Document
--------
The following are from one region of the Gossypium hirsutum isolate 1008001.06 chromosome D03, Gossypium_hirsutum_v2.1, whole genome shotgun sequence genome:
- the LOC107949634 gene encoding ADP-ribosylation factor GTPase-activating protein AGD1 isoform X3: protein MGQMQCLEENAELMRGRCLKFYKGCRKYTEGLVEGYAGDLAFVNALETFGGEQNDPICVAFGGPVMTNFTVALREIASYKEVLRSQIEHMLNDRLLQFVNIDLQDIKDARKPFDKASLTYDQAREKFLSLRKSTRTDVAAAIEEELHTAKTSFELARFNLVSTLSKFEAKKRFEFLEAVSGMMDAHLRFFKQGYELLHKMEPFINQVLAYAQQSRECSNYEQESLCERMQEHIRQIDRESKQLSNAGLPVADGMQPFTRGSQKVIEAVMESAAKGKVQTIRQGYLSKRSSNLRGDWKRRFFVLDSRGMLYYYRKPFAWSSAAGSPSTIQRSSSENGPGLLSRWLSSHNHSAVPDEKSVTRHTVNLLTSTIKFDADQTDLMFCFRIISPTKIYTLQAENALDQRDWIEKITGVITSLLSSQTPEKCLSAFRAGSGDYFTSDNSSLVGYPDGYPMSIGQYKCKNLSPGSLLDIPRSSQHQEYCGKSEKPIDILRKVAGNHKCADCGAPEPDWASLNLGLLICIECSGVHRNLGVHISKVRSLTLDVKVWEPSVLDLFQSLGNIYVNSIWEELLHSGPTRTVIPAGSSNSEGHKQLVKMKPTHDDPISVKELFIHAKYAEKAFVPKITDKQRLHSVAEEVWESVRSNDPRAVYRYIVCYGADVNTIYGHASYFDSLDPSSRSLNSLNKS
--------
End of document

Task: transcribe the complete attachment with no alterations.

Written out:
The following are from one region of the Gossypium hirsutum isolate 1008001.06 chromosome D03, Gossypium_hirsutum_v2.1, whole genome shotgun sequence genome:
- the LOC107949634 gene encoding ADP-ribosylation factor GTPase-activating protein AGD1 isoform X3: protein MGQMQCLEENAELMRGRCLKFYKGCRKYTEGLVEGYAGDLAFVNALETFGGEQNDPICVAFGGPVMTNFTVALREIASYKEVLRSQIEHMLNDRLLQFVNIDLQDIKDARKPFDKASLTYDQAREKFLSLRKSTRTDVAAAIEEELHTAKTSFELARFNLVSTLSKFEAKKRFEFLEAVSGMMDAHLRFFKQGYELLHKMEPFINQVLAYAQQSRECSNYEQESLCERMQEHIRQIDRESKQLSNAGLPVADGMQPFTRGSQKVIEAVMESAAKGKVQTIRQGYLSKRSSNLRGDWKRRFFVLDSRGMLYYYRKPFAWSSAAGSPSTIQRSSSENGPGLLSRWLSSHNHSAVPDEKSVTRHTVNLLTSTIKFDADQTDLMFCFRIISPTKIYTLQAENALDQRDWIEKITGVITSLLSSQTPEKCLSAFRAGSGDYFTSDNSSLVGYPDGYPMSIGQYKCKNLSPGSLLDIPRSSQHQEYCGKSEKPIDILRKVAGNHKCADCGAPEPDWASLNLGLLICIECSGVHRNLGVHISKVRSLTLDVKVWEPSVLDLFQSLGNIYVNSIWEELLHSGPTRTVIPAGSSNSEGHKQLVKMKPTHDDPISVKELFIHAKYAEKAFVPKITDKQRLHSVAEEVWESVRSNDPRAVYRYIVCYGADVNTIYGHASYFDSLDPSSRSLNSLNKS